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Thread: Nowhere & Nothing ( Original, Xianxia, Western, Steampunk , Fantasy )

  1. #1
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    Default Nowhere & Nothing (Original, Xianxia, Western, Steampunk, Fantasy)

    Nowhere & Nothing is a combination of genres — one part western and one part fantasy, with elements of steampunk and Xianxia thrown in for fun. Much like George R. R. Martin’s A Song of Ice and Fire, this story is told through a number of diverse perspectives, each adding their own flavour to the dilapidated whole.

    The web serial begins with a disgraced former war hero moving to a frontier town with his pregnant wife in order to redeem himself by apprehending the gang who is terrorizing the local populace. Through a series of exciting twists and turns, this humble beginning grows into an epic clash between civilizations.

    Official website :

    While We Slept 1.01 – Prologue

    On a hill, below a bleak, cloudless sky sat the Witchwall, a remnant of a lost civilization from a forgotten epoch. Weathered with age, the monolithic piece of stone jutted out of the ground. Its shadow stretched over the field that was its domain like a solemn sentinel on the field of carnage, bathing in the distant sounds of gun and cannon fire.

    Gunpowder smoke plastered Captain Zebulon Bodmer’s face as he led his men towards the enemy’s line. His hand tightly gripped the army issued musket while the bayonet, affixed to the weapon, cut through the air. The blue unbuttoned officer’s coat flapped back and forth against his chest. It was soiled with sweat and blood, and the Architect knows what else.

    This is it, Zeb thought. One last push and their enemy would break like the soft wet flesh of a virgin’s hymen. The twenty men who followed him were all that remained of the Eighth Regiment. At the age of twenty-two, some believed he was too young to hold the rank of captain in the Colony of New Idmon’s Army. Yet, they refused to give up hope and run with their tails between their legs like beaten dogs. Their wounded comrades would not be left forgotten underneath the fading light of a dying sun.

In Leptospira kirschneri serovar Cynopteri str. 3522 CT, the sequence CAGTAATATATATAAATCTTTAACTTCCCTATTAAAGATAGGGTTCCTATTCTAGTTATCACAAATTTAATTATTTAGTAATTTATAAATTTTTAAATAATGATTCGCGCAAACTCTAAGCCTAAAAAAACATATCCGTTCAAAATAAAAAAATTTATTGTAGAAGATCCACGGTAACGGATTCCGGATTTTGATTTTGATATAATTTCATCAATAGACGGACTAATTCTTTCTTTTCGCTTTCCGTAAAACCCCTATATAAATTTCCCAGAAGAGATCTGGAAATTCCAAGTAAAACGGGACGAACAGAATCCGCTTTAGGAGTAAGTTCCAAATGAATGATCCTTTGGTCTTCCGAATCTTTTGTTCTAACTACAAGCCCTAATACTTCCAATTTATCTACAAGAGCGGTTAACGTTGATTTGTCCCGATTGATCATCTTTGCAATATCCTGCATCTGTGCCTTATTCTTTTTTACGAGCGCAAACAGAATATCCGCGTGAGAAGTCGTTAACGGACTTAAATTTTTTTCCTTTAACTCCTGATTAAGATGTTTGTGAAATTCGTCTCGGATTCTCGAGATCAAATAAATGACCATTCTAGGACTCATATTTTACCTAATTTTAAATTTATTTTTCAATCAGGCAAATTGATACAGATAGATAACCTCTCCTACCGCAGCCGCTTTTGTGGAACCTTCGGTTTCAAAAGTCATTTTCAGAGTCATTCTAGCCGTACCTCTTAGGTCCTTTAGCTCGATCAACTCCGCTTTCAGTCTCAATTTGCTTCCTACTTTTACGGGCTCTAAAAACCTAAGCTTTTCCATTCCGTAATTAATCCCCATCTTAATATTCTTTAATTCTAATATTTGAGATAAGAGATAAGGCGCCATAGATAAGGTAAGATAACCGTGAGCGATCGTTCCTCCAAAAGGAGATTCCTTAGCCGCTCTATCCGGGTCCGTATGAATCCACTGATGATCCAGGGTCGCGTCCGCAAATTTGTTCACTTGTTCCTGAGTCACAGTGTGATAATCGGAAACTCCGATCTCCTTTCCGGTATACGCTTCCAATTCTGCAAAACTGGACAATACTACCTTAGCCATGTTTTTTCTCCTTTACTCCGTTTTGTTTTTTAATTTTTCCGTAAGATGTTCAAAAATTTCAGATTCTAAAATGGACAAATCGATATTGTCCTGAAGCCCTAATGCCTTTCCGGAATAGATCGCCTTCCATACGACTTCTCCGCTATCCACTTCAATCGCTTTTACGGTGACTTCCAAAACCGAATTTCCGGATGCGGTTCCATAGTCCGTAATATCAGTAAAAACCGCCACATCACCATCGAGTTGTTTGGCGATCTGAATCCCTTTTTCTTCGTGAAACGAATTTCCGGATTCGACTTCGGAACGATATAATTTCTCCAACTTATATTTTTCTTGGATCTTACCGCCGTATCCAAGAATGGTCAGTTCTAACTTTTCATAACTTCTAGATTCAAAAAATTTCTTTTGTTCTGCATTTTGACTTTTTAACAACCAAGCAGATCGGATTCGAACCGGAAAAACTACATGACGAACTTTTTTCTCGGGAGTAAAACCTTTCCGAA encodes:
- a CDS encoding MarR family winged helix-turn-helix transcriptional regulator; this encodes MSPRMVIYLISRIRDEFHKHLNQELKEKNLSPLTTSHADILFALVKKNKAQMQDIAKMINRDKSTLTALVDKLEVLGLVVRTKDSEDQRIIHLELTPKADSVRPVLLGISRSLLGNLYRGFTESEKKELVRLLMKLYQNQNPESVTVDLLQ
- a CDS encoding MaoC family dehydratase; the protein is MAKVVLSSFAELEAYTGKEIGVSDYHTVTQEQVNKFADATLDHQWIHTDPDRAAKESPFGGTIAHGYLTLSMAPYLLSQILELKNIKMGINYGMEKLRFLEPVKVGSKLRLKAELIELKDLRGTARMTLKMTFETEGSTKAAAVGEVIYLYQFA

Zeb leaped over the ruined body of a fellow soldier while glancing at the fresh-faced youth named Charley Owen who was running alongside him. There was something good-natured and vulnerable in the way Owen stared at him. They were close friends; the horror of war had bound them together in an unbreakable bond.

    Charging with their bayonets first, a tiny sea of blue crashed into a line of men in red coats. Zebulon could feel the rage build as he gutted his first man. It was always like this, the rage would rip through him, carrying him forward. There was beauty in the screams. Violence spoke to him, it always had. He could hear the promise of salvation in the breaking of bones as he slammed the butt of his musket into a man’s jaw. More! He needed more.

    War was about belief and conviction, and Zeb believed in his own invincibility. Death was something that happened to others, but never to him. The red coated Rhode soldiers believed it too. It was in the way their eyes widened and the way they ran in the other direction while he moved forward, gutting and crushing skulls. “Captain, Captain!” His men yelled and cheered in jubilation as their enemy ran.

    The bloody bodies of light infantry littered the area around Zeb. They had done it; twenty-one men broke a company of hundreds. “Don’t stop, they’re …” His words trailed off as a stray musket ball slammed into his left eye. His back met the ground with a thud. Pain, white and hot, broke against the walls of his rage. He clinched his jaw, refusing to give voice to the hurt. He would not weep like a woman, he told himself. He forced his mind away from the waves of torment, a trick he learned while weathering his father’s beatings as a child.

    Almost since he was old enough to walk, he had been fascinated by tales of the Old World. Stories where Fierce Beasts could tear down the walls of large cities and Immortal Magi flew through the sky, raining down destruction on those who would not bend the knee in submission. Three hundred years ago, his ancestors fled the Old World. They ran away from a homeland torn asunder by the evils of magic to search for a place where they could find peace and the chance to worship the Architect without fear of persecution.

    He closed his eye against the pain while Owen kneeled down beside him trying to offer comfort. Owen’s whispered words held no meaning, the sounds were too distant. The only thing that cut through the noise in his head were the screams of the wounded.